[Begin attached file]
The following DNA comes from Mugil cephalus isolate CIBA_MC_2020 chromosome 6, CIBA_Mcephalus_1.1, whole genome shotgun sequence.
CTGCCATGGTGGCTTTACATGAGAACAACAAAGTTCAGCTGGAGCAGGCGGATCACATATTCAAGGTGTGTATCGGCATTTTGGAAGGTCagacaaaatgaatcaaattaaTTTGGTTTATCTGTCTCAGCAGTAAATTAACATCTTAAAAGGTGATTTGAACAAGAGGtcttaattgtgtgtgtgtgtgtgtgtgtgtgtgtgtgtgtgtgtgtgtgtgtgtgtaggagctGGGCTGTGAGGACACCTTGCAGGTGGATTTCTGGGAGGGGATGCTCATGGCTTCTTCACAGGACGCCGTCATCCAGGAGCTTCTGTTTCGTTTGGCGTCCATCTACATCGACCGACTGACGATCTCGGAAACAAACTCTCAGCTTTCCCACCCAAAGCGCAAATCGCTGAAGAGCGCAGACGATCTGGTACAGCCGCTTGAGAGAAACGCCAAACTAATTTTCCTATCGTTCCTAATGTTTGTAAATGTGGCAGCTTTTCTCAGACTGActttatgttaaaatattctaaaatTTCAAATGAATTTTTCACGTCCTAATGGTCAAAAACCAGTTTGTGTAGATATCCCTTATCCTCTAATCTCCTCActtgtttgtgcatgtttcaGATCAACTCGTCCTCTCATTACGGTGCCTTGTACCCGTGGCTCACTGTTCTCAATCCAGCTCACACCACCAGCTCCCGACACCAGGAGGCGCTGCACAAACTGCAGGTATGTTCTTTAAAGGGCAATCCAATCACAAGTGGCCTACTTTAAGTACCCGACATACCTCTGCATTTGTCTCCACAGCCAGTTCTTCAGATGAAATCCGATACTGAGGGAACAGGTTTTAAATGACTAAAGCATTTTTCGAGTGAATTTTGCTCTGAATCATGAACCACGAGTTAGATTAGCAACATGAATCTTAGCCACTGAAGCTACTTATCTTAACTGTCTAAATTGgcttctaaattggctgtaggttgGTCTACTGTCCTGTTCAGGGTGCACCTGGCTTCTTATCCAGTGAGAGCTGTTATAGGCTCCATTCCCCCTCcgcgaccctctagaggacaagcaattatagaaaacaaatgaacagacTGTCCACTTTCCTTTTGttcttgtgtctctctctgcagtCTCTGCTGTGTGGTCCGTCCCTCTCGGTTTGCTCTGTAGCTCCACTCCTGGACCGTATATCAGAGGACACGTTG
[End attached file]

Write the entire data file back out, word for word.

The following DNA comes from Mugil cephalus isolate CIBA_MC_2020 chromosome 6, CIBA_Mcephalus_1.1, whole genome shotgun sequence.
CTGCCATGGTGGCTTTACATGAGAACAACAAAGTTCAGCTGGAGCAGGCGGATCACATATTCAAGGTGTGTATCGGCATTTTGGAAGGTCagacaaaatgaatcaaattaaTTTGGTTTATCTGTCTCAGCAGTAAATTAACATCTTAAAAGGTGATTTGAACAAGAGGtcttaattgtgtgtgtgtgtgtgtgtgtgtgtgtgtgtgtgtgtgtgtgtgtgtgtaggagctGGGCTGTGAGGACACCTTGCAGGTGGATTTCTGGGAGGGGATGCTCATGGCTTCTTCACAGGACGCCGTCATCCAGGAGCTTCTGTTTCGTTTGGCGTCCATCTACATCGACCGACTGACGATCTCGGAAACAAACTCTCAGCTTTCCCACCCAAAGCGCAAATCGCTGAAGAGCGCAGACGATCTGGTACAGCCGCTTGAGAGAAACGCCAAACTAATTTTCCTATCGTTCCTAATGTTTGTAAATGTGGCAGCTTTTCTCAGACTGActttatgttaaaatattctaaaatTTCAAATGAATTTTTCACGTCCTAATGGTCAAAAACCAGTTTGTGTAGATATCCCTTATCCTCTAATCTCCTCActtgtttgtgcatgtttcaGATCAACTCGTCCTCTCATTACGGTGCCTTGTACCCGTGGCTCACTGTTCTCAATCCAGCTCACACCACCAGCTCCCGACACCAGGAGGCGCTGCACAAACTGCAGGTATGTTCTTTAAAGGGCAATCCAATCACAAGTGGCCTACTTTAAGTACCCGACATACCTCTGCATTTGTCTCCACAGCCAGTTCTTCAGATGAAATCCGATACTGAGGGAACAGGTTTTAAATGACTAAAGCATTTTTCGAGTGAATTTTGCTCTGAATCATGAACCACGAGTTAGATTAGCAACATGAATCTTAGCCACTGAAGCTACTTATCTTAACTGTCTAAATTGgcttctaaattggctgtaggttgGTCTACTGTCCTGTTCAGGGTGCACCTGGCTTCTTATCCAGTGAGAGCTGTTATAGGCTCCATTCCCCCTCcgcgaccctctagaggacaagcaattatagaaaacaaatgaacagacTGTCCACTTTCCTTTTGttcttgtgtctctctctgcagtCTCTGCTGTGTGGTCCGTCCCTCTCGGTTTGCTCTGTAGCTCCACTCCTGGACCGTATATCAGAGGACACGTTG